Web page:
Pauline Patrick (left), Coordinator of the B.S. in Rehabilitation Studies Degree Program, chats with student Morgan Colvin about the new degree.
TU debuts first completely online bachelor’s degree in rehabilitation studies
Thomas University students can now earn a Bachelor of Science Degree in Rehabilitation Studies completely online. The new program starts Fall Semester, which begins Wednesday, Aug. 14. TU’s program is the only completely online undergraduate degree in rehabilitation in the nation and one of only a few undergraduate degrees in rehabilitation services in the region.
Across the nation, there’s an increased need for employees with bachelor’s degrees to work as vocational rehabilitation technicians, explained Pauline Patrick, Coordinator for the B.S. in Rehabilitation Studies Degree Program. Technicians working with state Vocational Rehabilitation offices often qualify for programs that will cover the expense of obtaining a master’s degree in the field.
The bachelor’s degree includes four concentration options: School-to-Work Transitions, Addictions, Gerontology and Criminal Justice.
The School-to-Work Transitions concentration prepares graduates to help people access the workforce after the person with a disability leaves the school setting. Graduates with this concentration will be able to work in a variety of settings, such as case managers, case coordinators, job coaches or direct care.
The Addictions concentration prepares graduates to work with people who struggle with alcohol and drug abuse. Students with this concentration can also take the state exam to become an Associate Licensed Substance Abuse Counselor.
Graduates with the Gerontology concentration will be prepared to work in agencies focusing on people in their older adult years. This concentration provides graduates the skills to work with the elderly population and with an understanding of the issues related to the changing roles and responsibilities older adults.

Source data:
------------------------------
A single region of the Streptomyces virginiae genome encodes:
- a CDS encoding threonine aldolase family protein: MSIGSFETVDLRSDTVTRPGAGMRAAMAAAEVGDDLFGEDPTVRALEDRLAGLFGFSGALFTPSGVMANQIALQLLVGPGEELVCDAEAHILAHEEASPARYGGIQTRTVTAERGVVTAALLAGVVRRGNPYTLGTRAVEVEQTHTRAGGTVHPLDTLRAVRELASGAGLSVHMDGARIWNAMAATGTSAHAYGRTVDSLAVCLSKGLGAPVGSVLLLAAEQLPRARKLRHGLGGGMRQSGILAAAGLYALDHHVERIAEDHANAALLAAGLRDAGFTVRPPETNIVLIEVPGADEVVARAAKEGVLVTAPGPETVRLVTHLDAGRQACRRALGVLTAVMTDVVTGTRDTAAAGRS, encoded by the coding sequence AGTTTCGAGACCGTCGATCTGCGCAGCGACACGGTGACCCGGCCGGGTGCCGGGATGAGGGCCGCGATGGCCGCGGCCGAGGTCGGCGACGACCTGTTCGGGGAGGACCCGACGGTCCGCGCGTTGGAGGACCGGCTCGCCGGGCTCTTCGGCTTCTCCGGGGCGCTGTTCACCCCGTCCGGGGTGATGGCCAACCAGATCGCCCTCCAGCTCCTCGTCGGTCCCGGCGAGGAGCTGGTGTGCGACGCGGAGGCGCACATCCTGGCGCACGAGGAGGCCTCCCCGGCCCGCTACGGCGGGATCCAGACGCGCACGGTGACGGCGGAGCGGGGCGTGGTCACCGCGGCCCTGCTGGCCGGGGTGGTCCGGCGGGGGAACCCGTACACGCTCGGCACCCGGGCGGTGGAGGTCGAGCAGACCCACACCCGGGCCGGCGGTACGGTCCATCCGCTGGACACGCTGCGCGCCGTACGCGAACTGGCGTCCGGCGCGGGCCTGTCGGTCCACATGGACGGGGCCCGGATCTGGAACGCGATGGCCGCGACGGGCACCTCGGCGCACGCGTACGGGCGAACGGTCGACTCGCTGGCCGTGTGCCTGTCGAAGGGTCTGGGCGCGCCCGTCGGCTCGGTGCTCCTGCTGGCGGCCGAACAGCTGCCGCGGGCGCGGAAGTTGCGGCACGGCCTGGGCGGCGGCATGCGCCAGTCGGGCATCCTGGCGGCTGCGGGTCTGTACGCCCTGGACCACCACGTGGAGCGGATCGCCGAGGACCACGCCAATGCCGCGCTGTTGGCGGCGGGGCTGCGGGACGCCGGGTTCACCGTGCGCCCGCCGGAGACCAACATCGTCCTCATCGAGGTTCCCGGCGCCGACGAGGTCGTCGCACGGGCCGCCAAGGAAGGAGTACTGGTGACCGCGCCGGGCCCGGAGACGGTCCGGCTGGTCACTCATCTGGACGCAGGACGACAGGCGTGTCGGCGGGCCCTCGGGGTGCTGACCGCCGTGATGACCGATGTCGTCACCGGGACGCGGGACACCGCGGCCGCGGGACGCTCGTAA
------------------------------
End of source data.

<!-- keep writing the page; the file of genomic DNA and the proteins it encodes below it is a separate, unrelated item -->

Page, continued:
The Criminal Justice concentration will provide graduates with skills in both rehabilitation and criminal justice. This concentration will enable graduates to pursue jobs as probation officers, in security, with social services agencies, and as guardian ad litems.
The BS in Rehabilitation Studies is open to students who already hold an associate degree or to students who hold no degree.
“There’s such a need for technicians,” Patrick said. “Mental health, vocational rehabilitation, childcare agencies – they all need people who have bachelor’s degrees. This program is a way for these agencies to gain access to qualified employees and then to train their employees in the skill sets they need. From there, those employees can advance academically to the master’s degree level.”
Students completing the bachelor’s degree program at TU will have advanced standing if they choose to enroll in TU’s Master of Science in Rehabilitation Counseling degree program. Students with advanced standing are able to exempt nine hours of classes in the master’s degree program.
Because of the increased demand for employees in vocational rehabilitation, TU now offers advanced standing status for the master’s degree program to non-TU graduates who already hold a bachelor’s degree in rehabilitation services or rehabilitation counseling.
TU has offered the Master of Science in Rehabilitation Counseling since 1999. Originally a hybrid program that contained both in-person and online courses, the program moved to a completely online format three years ago. The MS program’s enrollment has grown from 14 students in 1999-2000 to 106 in 2012-13.
For more information about TU’s bachelor’s degree in Rehabilitation Studies or master’s degree in Rehabilitation Counseling, visit www.thomasu.edu.